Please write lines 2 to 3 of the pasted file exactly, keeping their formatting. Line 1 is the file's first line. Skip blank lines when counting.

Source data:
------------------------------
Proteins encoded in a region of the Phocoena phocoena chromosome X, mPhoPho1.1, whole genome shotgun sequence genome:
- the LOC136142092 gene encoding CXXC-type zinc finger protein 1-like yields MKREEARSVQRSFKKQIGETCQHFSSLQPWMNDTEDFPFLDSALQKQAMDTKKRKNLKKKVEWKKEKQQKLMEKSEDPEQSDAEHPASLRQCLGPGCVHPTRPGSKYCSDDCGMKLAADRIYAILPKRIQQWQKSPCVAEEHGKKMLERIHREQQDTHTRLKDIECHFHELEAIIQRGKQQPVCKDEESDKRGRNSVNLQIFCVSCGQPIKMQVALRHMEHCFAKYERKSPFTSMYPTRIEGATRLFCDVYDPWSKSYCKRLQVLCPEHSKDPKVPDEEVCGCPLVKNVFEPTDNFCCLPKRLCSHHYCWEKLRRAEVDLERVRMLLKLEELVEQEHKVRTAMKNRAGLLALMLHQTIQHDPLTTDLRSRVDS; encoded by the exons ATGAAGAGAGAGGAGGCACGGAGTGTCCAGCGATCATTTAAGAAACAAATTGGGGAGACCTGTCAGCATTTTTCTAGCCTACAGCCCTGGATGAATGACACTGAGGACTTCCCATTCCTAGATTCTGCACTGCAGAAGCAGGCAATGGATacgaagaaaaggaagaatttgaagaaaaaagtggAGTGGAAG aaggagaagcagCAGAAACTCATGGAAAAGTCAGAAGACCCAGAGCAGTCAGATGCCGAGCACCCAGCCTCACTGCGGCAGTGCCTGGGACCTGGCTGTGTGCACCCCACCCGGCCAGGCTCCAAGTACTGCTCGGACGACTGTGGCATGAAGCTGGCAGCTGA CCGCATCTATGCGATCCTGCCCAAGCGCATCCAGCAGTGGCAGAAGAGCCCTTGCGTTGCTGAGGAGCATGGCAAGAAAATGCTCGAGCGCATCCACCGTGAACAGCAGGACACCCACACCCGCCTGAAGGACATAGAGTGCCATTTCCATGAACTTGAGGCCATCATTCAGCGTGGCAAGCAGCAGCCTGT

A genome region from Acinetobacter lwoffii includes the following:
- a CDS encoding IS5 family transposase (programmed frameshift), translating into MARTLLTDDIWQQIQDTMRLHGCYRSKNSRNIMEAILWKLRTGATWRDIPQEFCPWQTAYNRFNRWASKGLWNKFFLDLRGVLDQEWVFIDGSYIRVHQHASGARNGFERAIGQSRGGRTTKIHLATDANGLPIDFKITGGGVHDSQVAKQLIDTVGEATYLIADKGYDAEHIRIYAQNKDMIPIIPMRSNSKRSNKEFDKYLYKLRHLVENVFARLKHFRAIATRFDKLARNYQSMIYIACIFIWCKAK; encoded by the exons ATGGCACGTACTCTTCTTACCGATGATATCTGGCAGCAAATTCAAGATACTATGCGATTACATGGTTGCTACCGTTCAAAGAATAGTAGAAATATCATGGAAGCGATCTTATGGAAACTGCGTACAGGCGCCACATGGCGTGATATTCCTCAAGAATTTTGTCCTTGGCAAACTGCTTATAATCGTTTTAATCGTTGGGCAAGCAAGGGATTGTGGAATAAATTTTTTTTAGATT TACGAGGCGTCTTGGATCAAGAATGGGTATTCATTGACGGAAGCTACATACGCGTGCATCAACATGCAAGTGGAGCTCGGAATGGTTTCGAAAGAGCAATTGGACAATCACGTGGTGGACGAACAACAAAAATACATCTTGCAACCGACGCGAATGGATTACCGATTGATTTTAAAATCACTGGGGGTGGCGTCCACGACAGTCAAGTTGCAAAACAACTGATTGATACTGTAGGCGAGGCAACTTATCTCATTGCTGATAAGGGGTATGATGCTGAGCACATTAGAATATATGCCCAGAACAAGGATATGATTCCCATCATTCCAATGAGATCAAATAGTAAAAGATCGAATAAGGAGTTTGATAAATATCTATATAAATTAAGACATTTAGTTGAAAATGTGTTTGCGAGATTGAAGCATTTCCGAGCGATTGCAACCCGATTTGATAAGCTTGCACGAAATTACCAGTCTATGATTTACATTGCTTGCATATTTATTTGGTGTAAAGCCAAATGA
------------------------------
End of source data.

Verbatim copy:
- the LOC136142092 gene encoding CXXC-type zinc finger protein 1-like yields MKREEARSVQRSFKKQIGETCQHFSSLQPWMNDTEDFPFLDSALQKQAMDTKKRKNLKKKVEWKKEKQQKLMEKSEDPEQSDAEHPASLRQCLGPGCVHPTRPGSKYCSDDCGMKLAADRIYAILPKRIQQWQKSPCVAEEHGKKMLERIHREQQDTHTRLKDIECHFHELEAIIQRGKQQPVCKDEESDKRGRNSVNLQIFCVSCGQPIKMQVALRHMEHCFAKYERKSPFTSMYPTRIEGATRLFCDVYDPWSKSYCKRLQVLCPEHSKDPKVPDEEVCGCPLVKNVFEPTDNFCCLPKRLCSHHYCWEKLRRAEVDLERVRMLLKLEELVEQEHKVRTAMKNRAGLLALMLHQTIQHDPLTTDLRSRVDS; encoded by the exons ATGAAGAGAGAGGAGGCACGGAGTGTCCAGCGATCATTTAAGAAACAAATTGGGGAGACCTGTCAGCATTTTTCTAGCCTACAGCCCTGGATGAATGACACTGAGGACTTCCCATTCCTAGATTCTGCACTGCAGAAGCAGGCAATGGATacgaagaaaaggaagaatttgaagaaaaaagtggAGTGGAAG aaggagaagcagCAGAAACTCATGGAAAAGTCAGAAGACCCAGAGCAGTCAGATGCCGAGCACCCAGCCTCACTGCGGCAGTGCCTGGGACCTGGCTGTGTGCACCCCACCCGGCCAGGCTCCAAGTACTGCTCGGACGACTGTGGCATGAAGCTGGCAGCTGA CCGCATCTATGCGATCCTGCCCAAGCGCATCCAGCAGTGGCAGAAGAGCCCTTGCGTTGCTGAGGAGCATGGCAAGAAAATGCTCGAGCGCATCCACCGTGAACAGCAGGACACCCACACCCGCCTGAAGGACATAGAGTGCCATTTCCATGAACTTGAGGCCATCATTCAGCGTGGCAAGCAGCAGCCTGT

A genome region from Acinetobacter lwoffii includes the following: